Rust damaged chimney cap & rain cap (C) Daniel Friedman

A metal chimney cap covers the entire original brick masonry chimney, a metal flue extends through the cap, and a metal rain cap tops the flue.

All of these components are rust damaged and may be perforated or unsafe. This chimney installation is at risk of leaks, damage, unsafe conditions.

Rusted out metal chimney and cap (C) Daniel Friedman

Watch out for "faux brick" metal chimneys and flues such as the factory built metal chimney shown at left. This chimney, glanced-at quickly from ground level from the other side of the house, might be mistaken for a clay tile lined brick flue with a metal rain cap.


This is an all-metal factory-built chimney. And inspecting from the opposite side of the home one can observe rust stains that raise the concern for a rust-perforated, damaged chimney structure, wall, or flue.

Looking closely at the bottom left of the chimney cap you can see a spot of daylight (red arrow) - this chimney cap has rusted away, risking damage to the flue and to the heating appliance.

Rust Damaged Chimney Turbine Vent or Turbulator Vent Cap

Rusty turbulator cap or turbine cap set atop a masonry chimney (C) Daniel Friedman

This chimney is capped by a turbine vent or turbulator chimney cap intended to improve chimney draft. In the presence of wind the spinning cap can increase chimney draft but its performance would thus be inconsistent.

We're not sure that a turbine vent provides reliable rain protection nor that this was a proper application for turbine vents.

[Research in process].

You will note that the installation is rust damaged as well.

Happily this chimney is no longer in use, so in this particular case the turbine vent and its rust are only a cosmetic issue - unless someone attempts to return the chimney and flue to service.

Squashed or Non-Listed Chimney Rain Cap Hazards: inadequate exhaust openings are unsafe

This chimney is capped by having inserted a short length of metal flue with a riveted rain cap attached. The whole assembly slides down into the flue, blocking adequate flow of exhaust gases from the gas fired heater being vented.

Rusty turbulator cap or turbine cap set atop a masonry chimney (C) Daniel Friedman Squashed unsafe chimney rain cap (C) InspectAPedia TW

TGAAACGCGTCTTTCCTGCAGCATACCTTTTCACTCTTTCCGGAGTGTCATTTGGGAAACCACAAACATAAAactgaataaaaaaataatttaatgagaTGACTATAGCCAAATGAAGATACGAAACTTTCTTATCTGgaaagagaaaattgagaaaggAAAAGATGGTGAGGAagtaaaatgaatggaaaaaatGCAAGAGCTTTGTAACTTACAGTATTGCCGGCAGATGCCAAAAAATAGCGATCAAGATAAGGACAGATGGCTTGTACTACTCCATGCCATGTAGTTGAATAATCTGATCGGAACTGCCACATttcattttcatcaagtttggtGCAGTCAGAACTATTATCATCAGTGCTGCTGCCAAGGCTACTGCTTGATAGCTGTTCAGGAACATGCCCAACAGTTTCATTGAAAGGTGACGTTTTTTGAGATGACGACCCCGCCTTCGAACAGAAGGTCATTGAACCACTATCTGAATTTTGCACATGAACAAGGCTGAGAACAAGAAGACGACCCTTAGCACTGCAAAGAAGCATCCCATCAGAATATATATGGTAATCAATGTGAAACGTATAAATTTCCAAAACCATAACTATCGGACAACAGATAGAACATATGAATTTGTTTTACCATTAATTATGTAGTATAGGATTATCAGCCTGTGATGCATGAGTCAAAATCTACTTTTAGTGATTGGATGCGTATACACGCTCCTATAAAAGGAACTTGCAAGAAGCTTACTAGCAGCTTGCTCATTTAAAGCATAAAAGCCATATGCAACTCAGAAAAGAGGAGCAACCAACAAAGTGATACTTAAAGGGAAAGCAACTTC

We suspect that this little rain cap at above left is not listed for this application and that the chimney is unsafe.

Our measuring tape is also indicating the distance to the nearest roof surface - the chimney also lacked adequate height above the nearest roof surface.

At above right the round metal chimney rain cover seems to be so squashed-down as to nearly block the venting of that flue, perhaps explaining the stains and heat-damaged sealant around the flue (red and yellow arrows).



Continue reading at CHIMNEY RAIN CAP / RAIN COVER DIY or select a topic from closely-related articles below, or see our complete INDEX to RELATED ARTICLES below.



Or see these

Chimney Top Cap, Crown, Rain Cap Article Series Contents

Suggested citation for this web page

CHIMNEY RAIN CAP / RAIN COVER INSPECTION at - online encyclopedia of building & environmental inspection, testing, diagnosis, repair, & problem prevention advice.


Or use the SEARCH BOX found below to Ask a Question or Search InspectApedia


Frequently Asked Questions (FAQs)

Click to Show or Hide FAQs

Ask a Question or Search InspectApedia

Questions & answers or comments about types of chimney rain caps & chimney caps / chimney crowns & their inspection, installation, troubleshooting & repair or replacement.

Try the search box just below, or if you prefer, post a question or comment in the Comments box below and we will respond promptly.

Search the InspectApedia website

HTML Comment Box is loading comments...

Technical Reviewers & References

Click to Show or Hide Citations & References

Publisher - Daniel Friedman